Long before the first confirmed case for COVID-19 was announced in Belize, social media had been blowing up with multiple fake news of cases, national shutdowns and pandemonium of sorts. It had gotten to the point where the government was forced to sign a Statutory Instrument that would allow the culprits to be charged. Earlier today on the Ministry of Health’s webinar, Attorney General Peyrefitte explained that the authorities are still having these issues on the various social media platforms.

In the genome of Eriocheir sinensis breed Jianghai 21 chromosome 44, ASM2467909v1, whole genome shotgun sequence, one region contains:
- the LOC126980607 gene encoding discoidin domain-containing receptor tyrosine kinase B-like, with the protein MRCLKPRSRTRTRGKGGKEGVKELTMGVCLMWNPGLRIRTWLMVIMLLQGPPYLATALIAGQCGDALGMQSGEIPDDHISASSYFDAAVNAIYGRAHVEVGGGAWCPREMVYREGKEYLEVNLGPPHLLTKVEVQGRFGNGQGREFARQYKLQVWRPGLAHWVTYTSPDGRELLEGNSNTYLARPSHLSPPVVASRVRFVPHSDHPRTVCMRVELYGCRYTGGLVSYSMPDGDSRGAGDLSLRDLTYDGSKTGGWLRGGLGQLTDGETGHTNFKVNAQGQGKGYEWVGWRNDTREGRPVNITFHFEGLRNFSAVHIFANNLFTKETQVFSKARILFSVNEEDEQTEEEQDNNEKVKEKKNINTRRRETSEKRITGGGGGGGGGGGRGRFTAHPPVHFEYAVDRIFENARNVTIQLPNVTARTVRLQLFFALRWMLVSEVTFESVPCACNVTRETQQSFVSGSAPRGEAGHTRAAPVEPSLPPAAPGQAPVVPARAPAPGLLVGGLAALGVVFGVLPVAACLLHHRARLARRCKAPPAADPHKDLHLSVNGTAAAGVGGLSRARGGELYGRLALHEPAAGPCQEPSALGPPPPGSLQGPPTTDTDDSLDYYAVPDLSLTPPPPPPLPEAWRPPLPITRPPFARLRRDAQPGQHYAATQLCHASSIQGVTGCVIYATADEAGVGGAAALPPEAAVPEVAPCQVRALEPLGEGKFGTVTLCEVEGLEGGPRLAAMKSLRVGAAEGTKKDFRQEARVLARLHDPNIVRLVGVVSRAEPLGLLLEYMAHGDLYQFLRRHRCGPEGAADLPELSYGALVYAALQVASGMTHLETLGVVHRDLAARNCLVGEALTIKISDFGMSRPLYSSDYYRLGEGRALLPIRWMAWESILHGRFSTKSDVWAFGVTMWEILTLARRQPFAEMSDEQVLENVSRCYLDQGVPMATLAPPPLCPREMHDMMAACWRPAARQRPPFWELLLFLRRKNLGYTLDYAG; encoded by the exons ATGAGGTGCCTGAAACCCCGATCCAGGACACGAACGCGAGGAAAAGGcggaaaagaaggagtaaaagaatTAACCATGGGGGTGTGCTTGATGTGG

Hon. Michael Peyrefitte, Minister of National Security: “When you issue misinformation that you know will cause panic in the society to me at this point with the threat of COVID-19 and the deadliness of it you are in my view doing the equivalent of shouting “Fire” in a crowded theater – the law provides for that. The law says under the Summary Jurisdiction Offences Act, and I’ll read it from that Act; “A person who maliciously fabricated or knowingly spreads abroad or publishes whether by writing or by word of mouth or otherwise any false news or false report tending to create or foster public alarm or to produce public detriment is guilty of an offence.” When you put out there that no cargo will be coming back into the country or nothing will be coming into the country now in my view you have committed and offence because you’re creating panic in people. When you say “Oh the country is on total lock down when you know that that’s not the case or you have no reason to believe that that is the case and you send people into a frenzy that is an offence under the law so we implore people, the whole general public take your information from the official sources. Facebook is not an official source of information except if you’re following the social media page of the official arms of the government like the Press Office or the Ministry of Health or something to that effect; other than that anything else is unofficial.”